- The Scheitelhau defeats Alber via geometry. In Alber, it is easiest to strike from below, but the diagonal line created from attacker to defender by a low strike is longer than the straight line of a high strike. As such the Scheitelhau is performed by striking directly down onto an adversary's head, using the advantage of a few inches to avoid retaliation.
- A swordsman that relies too heavily on the displacements will be defeated by deceptive techniques, such as feints.
- Note that the full utility of the Master Strikes cannot be adequately expressed without long explanations and numerous images, so written above is simply one way of using each.
- The most effective way to defend oneself is by striking in such a way that the strike finds its target while blocking the path of an incoming strike. If that is not possible, then it is best to strike against an adversary's strike rather than blocking it passively.
- BFS: These techniques are most appropriate for longswords and great swords, both of which are large close combat weapons, although nowhere near as cumbersome as depicted in most media. During the Renaissance, troops carrying true two-handed swords of about six feet in length almost certainly benefited from Liechtenauer's methods as well.
- Blade Lock: The binden, binds. As opposed to the standard image, there were lots of techniques other than "let's see who'll push stronger": Master Liechtenauer suggests meeting an adversary's strength with weakness and their weakness with strength. This basically means that if you are in a Blade Lock, step out and countercut an adversary who relies on pushing with strength, but push through and strike directly an adversary who moves out.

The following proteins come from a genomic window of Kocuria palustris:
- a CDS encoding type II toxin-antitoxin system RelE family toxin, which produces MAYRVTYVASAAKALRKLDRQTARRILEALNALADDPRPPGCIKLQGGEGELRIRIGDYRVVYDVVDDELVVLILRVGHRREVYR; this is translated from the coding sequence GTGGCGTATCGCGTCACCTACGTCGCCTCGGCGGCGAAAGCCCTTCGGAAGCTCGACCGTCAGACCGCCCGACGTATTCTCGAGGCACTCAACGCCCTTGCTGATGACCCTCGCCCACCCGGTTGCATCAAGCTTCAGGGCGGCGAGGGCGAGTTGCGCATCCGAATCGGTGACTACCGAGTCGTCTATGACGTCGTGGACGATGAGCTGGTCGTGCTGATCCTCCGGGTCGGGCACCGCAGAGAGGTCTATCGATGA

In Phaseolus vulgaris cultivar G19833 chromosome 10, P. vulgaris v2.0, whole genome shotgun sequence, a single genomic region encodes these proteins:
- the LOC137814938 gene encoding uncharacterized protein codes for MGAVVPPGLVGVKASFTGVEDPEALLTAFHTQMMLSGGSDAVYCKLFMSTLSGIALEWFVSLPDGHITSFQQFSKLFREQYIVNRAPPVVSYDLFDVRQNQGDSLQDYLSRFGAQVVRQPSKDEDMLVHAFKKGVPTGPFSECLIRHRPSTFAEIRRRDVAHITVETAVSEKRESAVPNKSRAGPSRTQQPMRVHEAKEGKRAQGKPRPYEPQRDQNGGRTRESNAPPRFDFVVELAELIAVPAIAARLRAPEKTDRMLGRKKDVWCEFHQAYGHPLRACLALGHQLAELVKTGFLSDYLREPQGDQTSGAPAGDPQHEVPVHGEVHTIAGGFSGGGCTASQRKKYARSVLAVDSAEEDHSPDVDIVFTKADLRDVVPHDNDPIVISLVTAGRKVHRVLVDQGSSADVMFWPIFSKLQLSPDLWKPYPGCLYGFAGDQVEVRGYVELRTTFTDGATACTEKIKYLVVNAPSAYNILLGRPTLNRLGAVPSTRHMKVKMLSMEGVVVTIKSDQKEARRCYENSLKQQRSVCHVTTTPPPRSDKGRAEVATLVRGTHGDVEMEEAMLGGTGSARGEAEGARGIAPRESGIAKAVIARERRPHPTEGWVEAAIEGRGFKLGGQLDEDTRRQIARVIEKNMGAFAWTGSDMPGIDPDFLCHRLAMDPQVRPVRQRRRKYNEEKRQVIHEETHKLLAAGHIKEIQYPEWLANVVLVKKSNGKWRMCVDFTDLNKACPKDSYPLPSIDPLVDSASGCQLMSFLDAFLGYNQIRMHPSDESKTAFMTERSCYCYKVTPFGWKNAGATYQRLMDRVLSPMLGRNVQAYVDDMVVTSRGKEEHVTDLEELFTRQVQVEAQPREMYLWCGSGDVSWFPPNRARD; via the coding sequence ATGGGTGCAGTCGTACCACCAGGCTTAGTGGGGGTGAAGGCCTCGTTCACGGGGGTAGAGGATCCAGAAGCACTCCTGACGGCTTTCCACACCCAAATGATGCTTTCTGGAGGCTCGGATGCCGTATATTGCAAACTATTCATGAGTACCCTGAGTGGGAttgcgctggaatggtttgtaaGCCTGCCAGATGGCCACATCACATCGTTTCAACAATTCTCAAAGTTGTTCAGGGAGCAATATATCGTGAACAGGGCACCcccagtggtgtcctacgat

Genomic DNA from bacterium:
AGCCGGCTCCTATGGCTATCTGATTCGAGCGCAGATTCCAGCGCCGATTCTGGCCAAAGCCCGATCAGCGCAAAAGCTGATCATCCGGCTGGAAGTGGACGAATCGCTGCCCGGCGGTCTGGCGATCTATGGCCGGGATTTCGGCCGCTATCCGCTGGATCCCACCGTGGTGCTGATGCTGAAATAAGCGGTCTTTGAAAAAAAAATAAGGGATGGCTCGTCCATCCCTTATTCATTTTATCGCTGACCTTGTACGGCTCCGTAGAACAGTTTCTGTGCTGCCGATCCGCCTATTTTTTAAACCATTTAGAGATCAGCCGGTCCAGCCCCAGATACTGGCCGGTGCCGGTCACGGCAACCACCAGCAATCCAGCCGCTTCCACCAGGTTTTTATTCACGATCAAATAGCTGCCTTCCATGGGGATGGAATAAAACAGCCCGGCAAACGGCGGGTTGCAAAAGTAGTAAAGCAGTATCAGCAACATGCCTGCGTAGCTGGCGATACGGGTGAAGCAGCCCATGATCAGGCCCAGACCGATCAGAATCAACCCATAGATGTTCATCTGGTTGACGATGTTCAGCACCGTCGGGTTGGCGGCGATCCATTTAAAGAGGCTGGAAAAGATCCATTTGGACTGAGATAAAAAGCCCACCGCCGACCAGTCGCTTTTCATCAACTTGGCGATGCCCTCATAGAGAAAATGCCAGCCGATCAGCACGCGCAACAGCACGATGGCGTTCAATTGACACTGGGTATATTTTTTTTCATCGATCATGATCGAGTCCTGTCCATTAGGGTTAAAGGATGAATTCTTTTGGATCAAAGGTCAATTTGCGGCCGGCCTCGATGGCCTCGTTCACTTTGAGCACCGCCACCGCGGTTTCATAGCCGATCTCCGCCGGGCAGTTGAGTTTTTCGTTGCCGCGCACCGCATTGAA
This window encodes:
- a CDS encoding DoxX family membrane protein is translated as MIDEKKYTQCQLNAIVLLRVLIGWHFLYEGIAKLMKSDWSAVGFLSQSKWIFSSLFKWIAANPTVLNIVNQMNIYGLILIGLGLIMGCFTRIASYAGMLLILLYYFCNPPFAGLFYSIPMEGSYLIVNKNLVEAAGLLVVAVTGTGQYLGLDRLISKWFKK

- Diagonal Cut: The basic hau is one of these, though the Clean Cut is not guaranteed. Most diagonal cuts, unlike the trope, aim to end at the centre line of the target.
- Played straight with the Zornhau Master Strike from the Zornhut guard, which is employed for its power and decisive nature.
- Flynning: Completely averted.
- Knight in Shining Armour: The intended audience. In practise, these techniques ended up being useful not only to Knight in Shining Armour, but also to both mercenary Landsknechte and peasant troops after Sigmund Ringeck produced a manual intended for general consumption.
- Lightning Bruiser: Armoured combat on foot. Including not only swordsplay and close combat, but also wrestling in full armour.
- Master Swordsman: Master Liechtenauer and his students, and by a liberal extension, we may say the authors of the manuals in general.
- Single-Stroke Battle: The ideal combat.
- Special Attack: There are five, the Master Strikes.
- Sword Fight
- Truth in Television
- What Measure Is a Non-Badass?: Liechtenauer makes it clear that longsword fencing is not for the feint of heart.
- the actual historical imagery appears to show the angle up to 135 degrees, but it's not described in writing. It may be related to the issues of stability on slippery Medieval ground.
- When two swords meet, such as in the case of Blade Lock
- The closest thing Germany has to its own musketeer archetype.